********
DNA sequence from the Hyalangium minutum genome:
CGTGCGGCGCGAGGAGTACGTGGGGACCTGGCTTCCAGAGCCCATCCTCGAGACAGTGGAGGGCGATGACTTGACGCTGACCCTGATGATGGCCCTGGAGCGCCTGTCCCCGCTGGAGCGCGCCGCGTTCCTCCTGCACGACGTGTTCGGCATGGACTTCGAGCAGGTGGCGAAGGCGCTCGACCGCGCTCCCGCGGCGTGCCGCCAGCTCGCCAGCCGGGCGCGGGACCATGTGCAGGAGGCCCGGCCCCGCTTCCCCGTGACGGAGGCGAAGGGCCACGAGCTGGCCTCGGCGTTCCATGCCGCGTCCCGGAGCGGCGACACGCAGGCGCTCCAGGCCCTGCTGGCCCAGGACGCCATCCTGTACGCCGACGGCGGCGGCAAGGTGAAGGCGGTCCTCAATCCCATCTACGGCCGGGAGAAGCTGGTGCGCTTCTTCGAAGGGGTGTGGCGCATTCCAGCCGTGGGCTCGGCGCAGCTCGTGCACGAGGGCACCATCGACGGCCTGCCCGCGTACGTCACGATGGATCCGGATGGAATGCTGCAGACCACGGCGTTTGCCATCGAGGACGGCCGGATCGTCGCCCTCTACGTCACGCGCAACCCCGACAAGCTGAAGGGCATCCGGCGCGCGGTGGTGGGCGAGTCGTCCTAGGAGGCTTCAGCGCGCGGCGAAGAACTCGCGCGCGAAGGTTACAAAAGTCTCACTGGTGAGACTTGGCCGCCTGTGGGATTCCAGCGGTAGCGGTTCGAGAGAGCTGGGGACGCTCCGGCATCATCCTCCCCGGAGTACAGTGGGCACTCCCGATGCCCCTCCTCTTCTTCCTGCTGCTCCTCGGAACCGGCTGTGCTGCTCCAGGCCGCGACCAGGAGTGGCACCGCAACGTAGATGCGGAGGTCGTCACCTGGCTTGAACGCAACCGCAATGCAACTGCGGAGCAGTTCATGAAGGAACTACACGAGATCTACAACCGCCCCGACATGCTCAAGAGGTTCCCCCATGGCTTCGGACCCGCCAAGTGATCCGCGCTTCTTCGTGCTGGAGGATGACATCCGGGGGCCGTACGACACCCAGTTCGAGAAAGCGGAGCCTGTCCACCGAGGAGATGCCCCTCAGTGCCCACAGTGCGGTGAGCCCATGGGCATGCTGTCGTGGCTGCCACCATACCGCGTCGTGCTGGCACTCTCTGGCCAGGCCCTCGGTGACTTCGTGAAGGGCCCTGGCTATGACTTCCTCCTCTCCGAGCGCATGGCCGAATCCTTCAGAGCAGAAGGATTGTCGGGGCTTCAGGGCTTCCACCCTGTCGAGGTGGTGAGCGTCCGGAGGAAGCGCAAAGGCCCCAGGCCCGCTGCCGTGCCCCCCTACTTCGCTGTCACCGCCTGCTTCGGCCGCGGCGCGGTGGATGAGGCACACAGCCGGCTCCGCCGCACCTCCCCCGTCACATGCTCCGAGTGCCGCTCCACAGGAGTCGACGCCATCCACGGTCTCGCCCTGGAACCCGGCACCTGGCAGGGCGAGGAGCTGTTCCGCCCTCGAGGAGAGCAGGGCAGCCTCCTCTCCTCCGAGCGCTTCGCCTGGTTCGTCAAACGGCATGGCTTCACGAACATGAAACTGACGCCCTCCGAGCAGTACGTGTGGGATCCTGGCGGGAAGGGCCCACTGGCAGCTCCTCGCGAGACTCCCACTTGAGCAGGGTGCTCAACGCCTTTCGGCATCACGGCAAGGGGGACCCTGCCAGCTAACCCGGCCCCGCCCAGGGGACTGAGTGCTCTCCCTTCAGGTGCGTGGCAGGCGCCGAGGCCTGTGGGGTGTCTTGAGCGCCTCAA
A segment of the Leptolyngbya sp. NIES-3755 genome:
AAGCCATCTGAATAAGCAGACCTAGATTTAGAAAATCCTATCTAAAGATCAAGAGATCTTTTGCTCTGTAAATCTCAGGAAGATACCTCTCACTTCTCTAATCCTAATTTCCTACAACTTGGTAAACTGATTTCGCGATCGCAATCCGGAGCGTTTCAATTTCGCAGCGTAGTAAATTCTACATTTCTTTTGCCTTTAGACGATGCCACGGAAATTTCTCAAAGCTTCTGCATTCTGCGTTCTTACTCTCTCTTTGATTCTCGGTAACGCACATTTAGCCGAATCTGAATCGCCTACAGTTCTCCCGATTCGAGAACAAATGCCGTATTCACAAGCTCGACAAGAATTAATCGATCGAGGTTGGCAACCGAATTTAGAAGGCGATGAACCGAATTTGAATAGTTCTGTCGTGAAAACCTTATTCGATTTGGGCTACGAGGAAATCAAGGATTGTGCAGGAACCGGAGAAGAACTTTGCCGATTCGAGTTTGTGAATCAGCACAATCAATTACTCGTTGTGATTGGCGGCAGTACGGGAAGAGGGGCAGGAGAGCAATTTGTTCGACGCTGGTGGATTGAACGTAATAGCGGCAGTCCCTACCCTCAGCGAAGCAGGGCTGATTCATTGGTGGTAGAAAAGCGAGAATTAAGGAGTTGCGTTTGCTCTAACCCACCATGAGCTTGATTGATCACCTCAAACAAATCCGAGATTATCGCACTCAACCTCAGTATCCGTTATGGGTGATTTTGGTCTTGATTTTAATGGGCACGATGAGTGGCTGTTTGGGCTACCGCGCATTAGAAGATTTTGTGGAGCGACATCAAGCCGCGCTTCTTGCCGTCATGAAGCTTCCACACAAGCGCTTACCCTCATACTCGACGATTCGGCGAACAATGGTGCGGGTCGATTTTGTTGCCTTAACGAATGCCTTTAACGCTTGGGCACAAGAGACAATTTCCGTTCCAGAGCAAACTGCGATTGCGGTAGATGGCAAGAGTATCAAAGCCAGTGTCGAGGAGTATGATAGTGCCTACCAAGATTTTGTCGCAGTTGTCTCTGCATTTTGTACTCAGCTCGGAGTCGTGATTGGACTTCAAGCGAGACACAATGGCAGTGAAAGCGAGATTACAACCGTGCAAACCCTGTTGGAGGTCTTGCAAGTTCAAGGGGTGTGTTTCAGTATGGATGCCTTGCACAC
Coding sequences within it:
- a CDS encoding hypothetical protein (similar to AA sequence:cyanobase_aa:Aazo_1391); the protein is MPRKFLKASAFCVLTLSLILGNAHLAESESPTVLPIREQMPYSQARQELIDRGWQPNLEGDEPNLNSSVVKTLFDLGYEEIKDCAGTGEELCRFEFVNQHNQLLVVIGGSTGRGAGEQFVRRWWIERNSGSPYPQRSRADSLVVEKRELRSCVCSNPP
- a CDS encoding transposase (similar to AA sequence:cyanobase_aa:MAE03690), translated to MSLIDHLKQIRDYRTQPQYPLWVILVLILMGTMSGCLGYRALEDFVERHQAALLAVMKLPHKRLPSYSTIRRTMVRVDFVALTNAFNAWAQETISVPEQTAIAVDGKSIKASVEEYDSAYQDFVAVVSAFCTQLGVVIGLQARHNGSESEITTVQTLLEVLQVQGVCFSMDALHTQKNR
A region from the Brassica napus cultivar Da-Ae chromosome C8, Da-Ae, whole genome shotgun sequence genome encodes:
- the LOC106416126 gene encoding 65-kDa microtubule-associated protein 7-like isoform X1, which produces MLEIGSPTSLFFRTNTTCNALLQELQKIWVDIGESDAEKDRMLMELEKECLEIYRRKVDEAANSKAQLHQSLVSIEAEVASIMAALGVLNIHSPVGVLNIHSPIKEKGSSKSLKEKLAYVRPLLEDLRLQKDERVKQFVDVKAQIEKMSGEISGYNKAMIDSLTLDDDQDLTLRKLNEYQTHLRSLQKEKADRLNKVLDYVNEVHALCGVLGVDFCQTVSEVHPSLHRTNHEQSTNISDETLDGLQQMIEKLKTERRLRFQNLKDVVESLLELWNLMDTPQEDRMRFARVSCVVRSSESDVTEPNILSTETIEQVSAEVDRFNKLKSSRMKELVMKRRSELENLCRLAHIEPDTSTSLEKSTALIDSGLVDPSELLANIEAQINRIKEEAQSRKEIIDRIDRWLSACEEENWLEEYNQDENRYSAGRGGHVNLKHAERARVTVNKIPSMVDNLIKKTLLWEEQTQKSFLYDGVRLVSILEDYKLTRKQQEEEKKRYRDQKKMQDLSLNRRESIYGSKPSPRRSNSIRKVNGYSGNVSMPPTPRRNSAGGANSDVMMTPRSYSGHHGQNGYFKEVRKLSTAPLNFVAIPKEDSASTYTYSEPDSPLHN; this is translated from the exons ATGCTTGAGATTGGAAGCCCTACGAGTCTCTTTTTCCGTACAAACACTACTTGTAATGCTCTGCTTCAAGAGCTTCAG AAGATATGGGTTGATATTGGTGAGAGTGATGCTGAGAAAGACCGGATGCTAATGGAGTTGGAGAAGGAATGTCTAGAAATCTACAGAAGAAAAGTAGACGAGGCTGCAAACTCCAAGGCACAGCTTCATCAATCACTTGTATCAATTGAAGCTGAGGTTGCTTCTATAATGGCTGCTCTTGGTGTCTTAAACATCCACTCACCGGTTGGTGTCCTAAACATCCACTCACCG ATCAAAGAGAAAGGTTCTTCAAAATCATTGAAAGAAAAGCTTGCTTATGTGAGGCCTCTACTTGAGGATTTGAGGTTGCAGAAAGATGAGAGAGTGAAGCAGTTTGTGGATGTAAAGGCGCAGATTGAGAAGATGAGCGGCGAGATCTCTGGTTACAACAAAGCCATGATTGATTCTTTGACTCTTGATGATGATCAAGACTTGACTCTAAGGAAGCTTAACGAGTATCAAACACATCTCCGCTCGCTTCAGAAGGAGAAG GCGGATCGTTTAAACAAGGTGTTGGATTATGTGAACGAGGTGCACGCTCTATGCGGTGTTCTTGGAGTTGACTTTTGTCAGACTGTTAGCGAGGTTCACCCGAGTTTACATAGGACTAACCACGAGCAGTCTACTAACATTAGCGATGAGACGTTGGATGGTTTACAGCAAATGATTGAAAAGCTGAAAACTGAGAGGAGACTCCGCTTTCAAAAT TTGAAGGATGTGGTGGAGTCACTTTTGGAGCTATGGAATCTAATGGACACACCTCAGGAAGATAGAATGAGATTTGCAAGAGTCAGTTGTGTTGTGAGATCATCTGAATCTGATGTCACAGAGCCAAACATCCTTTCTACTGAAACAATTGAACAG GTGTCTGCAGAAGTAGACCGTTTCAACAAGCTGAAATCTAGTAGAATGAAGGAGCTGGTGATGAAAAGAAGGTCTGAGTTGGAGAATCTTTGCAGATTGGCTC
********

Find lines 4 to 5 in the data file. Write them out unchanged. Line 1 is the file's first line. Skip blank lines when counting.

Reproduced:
AAGCCATCTGAATAAGCAGACCTAGATTTAGAAAATCCTATCTAAAGATCAAGAGATCTTTTGCTCTGTAAATCTCAGGAAGATACCTCTCACTTCTCTAATCCTAATTTCCTACAACTTGGTAAACTGATTTCGCGATCGCAATCCGGAGCGTTTCAATTTCGCAGCGTAGTAAATTCTACATTTCTTTTGCCTTTAGACGATGCCACGGAAATTTCTCAAAGCTTCTGCATTCTGCGTTCTTACTCTCTCTTTGATTCTCGGTAACGCACATTTAGCCGAATCTGAATCGCCTACAGTTCTCCCGATTCGAGAACAAATGCCGTATTCACAAGCTCGACAAGAATTAATCGATCGAGGTTGGCAACCGAATTTAGAAGGCGATGAACCGAATTTGAATAGTTCTGTCGTGAAAACCTTATTCGATTTGGGCTACGAGGAAATCAAGGATTGTGCAGGAACCGGAGAAGAACTTTGCCGATTCGAGTTTGTGAATCAGCACAATCAATTACTCGTTGTGATTGGCGGCAGTACGGGAAGAGGGGCAGGAGAGCAATTTGTTCGACGCTGGTGGATTGAACGTAATAGCGGCAGTCCCTACCCTCAGCGAAGCAGGGCTGATTCATTGGTGGTAGAAAAGCGAGAATTAAGGAGTTGCGTTTGCTCTAACCCACCATGAGCTTGATTGATCACCTCAAACAAATCCGAGATTATCGCACTCAACCTCAGTATCCGTTATGGGTGATTTTGGTCTTGATTTTAATGGGCACGATGAGTGGCTGTTTGGGCTACCGCGCATTAGAAGATTTTGTGGAGCGACATCAAGCCGCGCTTCTTGCCGTCATGAAGCTTCCACACAAGCGCTTACCCTCATACTCGACGATTCGGCGAACAATGGTGCGGGTCGATTTTGTTGCCTTAACGAATGCCTTTAACGCTTGGGCACAAGAGACAATTTCCGTTCCAGAGCAAACTGCGATTGCGGTAGATGGCAAGAGTATCAAAGCCAGTGTCGAGGAGTATGATAGTGCCTACCAAGATTTTGTCGCAGTTGTCTCTGCATTTTGTACTCAGCTCGGAGTCGTGATTGGACTTCAAGCGAGACACAATGGCAGTGAAAGCGAGATTACAACCGTGCAAACCCTGTTGGAGGTCTTGCAAGTTCAAGGGGTGTGTTTCAGTATGGATGCCTTGCACAC
Coding sequences within it: